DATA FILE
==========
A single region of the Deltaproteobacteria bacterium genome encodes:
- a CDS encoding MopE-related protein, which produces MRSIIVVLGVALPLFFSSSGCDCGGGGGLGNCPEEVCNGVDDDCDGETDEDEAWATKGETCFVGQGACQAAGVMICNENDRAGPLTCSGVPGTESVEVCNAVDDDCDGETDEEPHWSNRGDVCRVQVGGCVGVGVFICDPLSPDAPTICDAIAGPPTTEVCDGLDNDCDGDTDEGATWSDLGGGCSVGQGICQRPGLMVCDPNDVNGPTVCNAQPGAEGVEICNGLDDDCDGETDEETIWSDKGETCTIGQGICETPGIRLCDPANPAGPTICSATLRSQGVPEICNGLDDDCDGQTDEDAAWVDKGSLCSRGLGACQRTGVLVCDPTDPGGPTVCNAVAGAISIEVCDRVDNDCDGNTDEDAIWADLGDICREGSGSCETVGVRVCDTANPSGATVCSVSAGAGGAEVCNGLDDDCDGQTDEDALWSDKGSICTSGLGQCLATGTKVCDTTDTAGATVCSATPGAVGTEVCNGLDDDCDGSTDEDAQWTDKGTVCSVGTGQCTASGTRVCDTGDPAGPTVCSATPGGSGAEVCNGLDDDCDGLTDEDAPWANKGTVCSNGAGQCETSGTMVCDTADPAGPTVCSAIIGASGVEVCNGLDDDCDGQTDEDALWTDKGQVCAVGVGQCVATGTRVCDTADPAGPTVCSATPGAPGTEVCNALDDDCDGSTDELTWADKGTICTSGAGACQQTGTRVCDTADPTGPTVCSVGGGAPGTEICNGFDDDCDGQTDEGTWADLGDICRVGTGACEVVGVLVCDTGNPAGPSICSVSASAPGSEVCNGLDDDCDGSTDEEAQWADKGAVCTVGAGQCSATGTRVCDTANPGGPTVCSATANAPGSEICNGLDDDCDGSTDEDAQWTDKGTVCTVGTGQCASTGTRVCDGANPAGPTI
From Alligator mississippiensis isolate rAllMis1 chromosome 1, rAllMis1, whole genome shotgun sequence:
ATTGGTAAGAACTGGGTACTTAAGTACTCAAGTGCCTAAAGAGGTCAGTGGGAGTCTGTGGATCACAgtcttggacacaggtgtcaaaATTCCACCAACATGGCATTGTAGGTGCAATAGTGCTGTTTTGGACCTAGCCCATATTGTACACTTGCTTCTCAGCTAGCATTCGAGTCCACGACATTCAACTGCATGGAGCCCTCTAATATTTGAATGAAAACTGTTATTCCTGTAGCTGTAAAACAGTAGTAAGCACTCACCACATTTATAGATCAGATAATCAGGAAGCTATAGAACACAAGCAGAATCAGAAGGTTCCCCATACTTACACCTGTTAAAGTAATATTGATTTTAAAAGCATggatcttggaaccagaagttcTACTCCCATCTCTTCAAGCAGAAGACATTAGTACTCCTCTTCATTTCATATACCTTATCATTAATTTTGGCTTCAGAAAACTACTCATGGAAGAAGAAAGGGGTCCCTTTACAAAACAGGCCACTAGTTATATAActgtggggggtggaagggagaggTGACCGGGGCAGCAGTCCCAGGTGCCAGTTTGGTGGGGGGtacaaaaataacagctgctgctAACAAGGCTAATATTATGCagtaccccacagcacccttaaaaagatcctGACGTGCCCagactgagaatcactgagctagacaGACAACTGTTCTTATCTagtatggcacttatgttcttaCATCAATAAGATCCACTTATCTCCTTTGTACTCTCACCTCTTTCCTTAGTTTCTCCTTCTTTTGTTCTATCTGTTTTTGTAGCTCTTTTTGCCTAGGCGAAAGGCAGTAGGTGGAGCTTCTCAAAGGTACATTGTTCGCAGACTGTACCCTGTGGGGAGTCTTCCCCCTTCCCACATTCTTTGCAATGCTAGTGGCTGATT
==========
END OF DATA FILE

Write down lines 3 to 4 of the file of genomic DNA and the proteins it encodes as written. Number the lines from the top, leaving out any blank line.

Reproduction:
From Alligator mississippiensis isolate rAllMis1 chromosome 1, rAllMis1, whole genome shotgun sequence:
ATTGGTAAGAACTGGGTACTTAAGTACTCAAGTGCCTAAAGAGGTCAGTGGGAGTCTGTGGATCACAgtcttggacacaggtgtcaaaATTCCACCAACATGGCATTGTAGGTGCAATAGTGCTGTTTTGGACCTAGCCCATATTGTACACTTGCTTCTCAGCTAGCATTCGAGTCCACGACATTCAACTGCATGGAGCCCTCTAATATTTGAATGAAAACTGTTATTCCTGTAGCTGTAAAACAGTAGTAAGCACTCACCACATTTATAGATCAGATAATCAGGAAGCTATAGAACACAAGCAGAATCAGAAGGTTCCCCATACTTACACCTGTTAAAGTAATATTGATTTTAAAAGCATggatcttggaaccagaagttcTACTCCCATCTCTTCAAGCAGAAGACATTAGTACTCCTCTTCATTTCATATACCTTATCATTAATTTTGGCTTCAGAAAACTACTCATGGAAGAAGAAAGGGGTCCCTTTACAAAACAGGCCACTAGTTATATAActgtggggggtggaagggagaggTGACCGGGGCAGCAGTCCCAGGTGCCAGTTTGGTGGGGGGtacaaaaataacagctgctgctAACAAGGCTAATATTATGCagtaccccacagcacccttaaaaagatcctGACGTGCCCagactgagaatcactgagctagacaGACAACTGTTCTTATCTagtatggcacttatgttcttaCATCAATAAGATCCACTTATCTCCTTTGTACTCTCACCTCTTTCCTTAGTTTCTCCTTCTTTTGTTCTATCTGTTTTTGTAGCTCTTTTTGCCTAGGCGAAAGGCAGTAGGTGGAGCTTCTCAAAGGTACATTGTTCGCAGACTGTACCCTGTGGGGAGTCTTCCCCCTTCCCACATTCTTTGCAATGCTAGTGGCTGATT